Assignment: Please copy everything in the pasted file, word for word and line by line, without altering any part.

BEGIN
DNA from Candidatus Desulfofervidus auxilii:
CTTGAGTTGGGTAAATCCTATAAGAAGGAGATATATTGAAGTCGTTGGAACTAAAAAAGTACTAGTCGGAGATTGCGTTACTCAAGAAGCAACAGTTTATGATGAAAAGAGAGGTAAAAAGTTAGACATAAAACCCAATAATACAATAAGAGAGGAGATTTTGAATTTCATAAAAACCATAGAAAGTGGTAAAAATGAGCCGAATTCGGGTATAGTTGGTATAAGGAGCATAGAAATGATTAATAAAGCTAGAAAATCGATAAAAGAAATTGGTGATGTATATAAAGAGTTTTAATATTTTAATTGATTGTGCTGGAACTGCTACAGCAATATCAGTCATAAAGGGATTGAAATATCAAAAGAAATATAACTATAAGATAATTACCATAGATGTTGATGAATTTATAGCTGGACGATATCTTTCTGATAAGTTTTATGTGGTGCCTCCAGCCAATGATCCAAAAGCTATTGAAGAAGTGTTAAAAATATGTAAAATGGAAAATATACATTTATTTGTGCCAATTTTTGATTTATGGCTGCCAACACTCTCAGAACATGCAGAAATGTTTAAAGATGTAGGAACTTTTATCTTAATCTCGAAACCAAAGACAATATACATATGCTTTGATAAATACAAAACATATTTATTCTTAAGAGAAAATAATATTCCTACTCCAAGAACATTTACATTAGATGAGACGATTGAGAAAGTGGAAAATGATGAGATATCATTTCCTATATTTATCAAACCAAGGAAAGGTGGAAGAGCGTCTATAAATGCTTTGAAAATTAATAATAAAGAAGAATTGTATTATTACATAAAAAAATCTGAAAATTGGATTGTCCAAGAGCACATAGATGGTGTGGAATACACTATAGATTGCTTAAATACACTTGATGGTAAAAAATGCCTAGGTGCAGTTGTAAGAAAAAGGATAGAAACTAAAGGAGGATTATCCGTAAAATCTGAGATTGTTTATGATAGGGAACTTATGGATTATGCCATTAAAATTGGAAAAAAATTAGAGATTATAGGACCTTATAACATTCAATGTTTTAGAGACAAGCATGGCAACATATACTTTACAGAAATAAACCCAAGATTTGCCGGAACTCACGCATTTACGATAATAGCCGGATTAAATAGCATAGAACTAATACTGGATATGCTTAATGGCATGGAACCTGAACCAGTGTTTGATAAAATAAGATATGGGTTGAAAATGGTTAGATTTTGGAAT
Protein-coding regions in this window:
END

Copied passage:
DNA from Candidatus Desulfofervidus auxilii:
CTTGAGTTGGGTAAATCCTATAAGAAGGAGATATATTGAAGTCGTTGGAACTAAAAAAGTACTAGTCGGAGATTGCGTTACTCAAGAAGCAACAGTTTATGATGAAAAGAGAGGTAAAAAGTTAGACATAAAACCCAATAATACAATAAGAGAGGAGATTTTGAATTTCATAAAAACCATAGAAAGTGGTAAAAATGAGCCGAATTCGGGTATAGTTGGTATAAGGAGCATAGAAATGATTAATAAAGCTAGAAAATCGATAAAAGAAATTGGTGATGTATATAAAGAGTTTTAATATTTTAATTGATTGTGCTGGAACTGCTACAGCAATATCAGTCATAAAGGGATTGAAATATCAAAAGAAATATAACTATAAGATAATTACCATAGATGTTGATGAATTTATAGCTGGACGATATCTTTCTGATAAGTTTTATGTGGTGCCTCCAGCCAATGATCCAAAAGCTATTGAAGAAGTGTTAAAAATATGTAAAATGGAAAATATACATTTATTTGTGCCAATTTTTGATTTATGGCTGCCAACACTCTCAGAACATGCAGAAATGTTTAAAGATGTAGGAACTTTTATCTTAATCTCGAAACCAAAGACAATATACATATGCTTTGATAAATACAAAACATATTTATTCTTAAGAGAAAATAATATTCCTACTCCAAGAACATTTACATTAGATGAGACGATTGAGAAAGTGGAAAATGATGAGATATCATTTCCTATATTTATCAAACCAAGGAAAGGTGGAAGAGCGTCTATAAATGCTTTGAAAATTAATAATAAAGAAGAATTGTATTATTACATAAAAAAATCTGAAAATTGGATTGTCCAAGAGCACATAGATGGTGTGGAATACACTATAGATTGCTTAAATACACTTGATGGTAAAAAATGCCTAGGTGCAGTTGTAAGAAAAAGGATAGAAACTAAAGGAGGATTATCCGTAAAATCTGAGATTGTTTATGATAGGGAACTTATGGATTATGCCATTAAAATTGGAAAAAAATTAGAGATTATAGGACCTTATAACATTCAATGTTTTAGAGACAAGCATGGCAACATATACTTTACAGAAATAAACCCAAGATTTGCCGGAACTCACGCATTTACGATAATAGCCGGATTAAATAGCATAGAACTAATACTGGATATGCTTAATGGCATGGAACCTGAACCAGTGTTTGATAAAATAAGATATGGGTTGAAAATGGTTAGATTTTGGAAT
Protein-coding regions in this window: